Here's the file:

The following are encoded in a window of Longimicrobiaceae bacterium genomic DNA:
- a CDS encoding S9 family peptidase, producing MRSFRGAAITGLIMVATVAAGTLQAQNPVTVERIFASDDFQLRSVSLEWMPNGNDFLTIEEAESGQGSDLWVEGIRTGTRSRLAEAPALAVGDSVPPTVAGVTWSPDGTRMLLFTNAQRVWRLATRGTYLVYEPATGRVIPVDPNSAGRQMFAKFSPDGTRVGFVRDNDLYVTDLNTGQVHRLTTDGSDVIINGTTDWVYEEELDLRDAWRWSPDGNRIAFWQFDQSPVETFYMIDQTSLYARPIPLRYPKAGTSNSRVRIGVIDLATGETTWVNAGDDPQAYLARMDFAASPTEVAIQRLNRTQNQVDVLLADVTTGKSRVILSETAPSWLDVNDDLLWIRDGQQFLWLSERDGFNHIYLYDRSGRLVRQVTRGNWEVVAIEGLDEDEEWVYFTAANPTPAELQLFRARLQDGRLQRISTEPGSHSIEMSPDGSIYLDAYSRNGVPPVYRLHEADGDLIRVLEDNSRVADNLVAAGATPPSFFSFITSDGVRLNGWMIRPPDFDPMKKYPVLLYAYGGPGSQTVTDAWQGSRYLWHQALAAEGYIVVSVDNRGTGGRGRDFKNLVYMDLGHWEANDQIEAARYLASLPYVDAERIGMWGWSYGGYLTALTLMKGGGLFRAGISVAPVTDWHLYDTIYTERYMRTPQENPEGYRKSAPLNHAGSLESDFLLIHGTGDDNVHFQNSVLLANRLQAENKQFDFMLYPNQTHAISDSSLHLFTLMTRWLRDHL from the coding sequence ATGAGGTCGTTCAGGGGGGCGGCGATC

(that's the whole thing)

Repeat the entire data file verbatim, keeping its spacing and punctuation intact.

The following are encoded in a window of Longimicrobiaceae bacterium genomic DNA:
- a CDS encoding S9 family peptidase, producing MRSFRGAAITGLIMVATVAAGTLQAQNPVTVERIFASDDFQLRSVSLEWMPNGNDFLTIEEAESGQGSDLWVEGIRTGTRSRLAEAPALAVGDSVPPTVAGVTWSPDGTRMLLFTNAQRVWRLATRGTYLVYEPATGRVIPVDPNSAGRQMFAKFSPDGTRVGFVRDNDLYVTDLNTGQVHRLTTDGSDVIINGTTDWVYEEELDLRDAWRWSPDGNRIAFWQFDQSPVETFYMIDQTSLYARPIPLRYPKAGTSNSRVRIGVIDLATGETTWVNAGDDPQAYLARMDFAASPTEVAIQRLNRTQNQVDVLLADVTTGKSRVILSETAPSWLDVNDDLLWIRDGQQFLWLSERDGFNHIYLYDRSGRLVRQVTRGNWEVVAIEGLDEDEEWVYFTAANPTPAELQLFRARLQDGRLQRISTEPGSHSIEMSPDGSIYLDAYSRNGVPPVYRLHEADGDLIRVLEDNSRVADNLVAAGATPPSFFSFITSDGVRLNGWMIRPPDFDPMKKYPVLLYAYGGPGSQTVTDAWQGSRYLWHQALAAEGYIVVSVDNRGTGGRGRDFKNLVYMDLGHWEANDQIEAARYLASLPYVDAERIGMWGWSYGGYLTALTLMKGGGLFRAGISVAPVTDWHLYDTIYTERYMRTPQENPEGYRKSAPLNHAGSLESDFLLIHGTGDDNVHFQNSVLLANRLQAENKQFDFMLYPNQTHAISDSSLHLFTLMTRWLRDHL from the coding sequence ATGAGGTCGTTCAGGGGGGCGGCGATC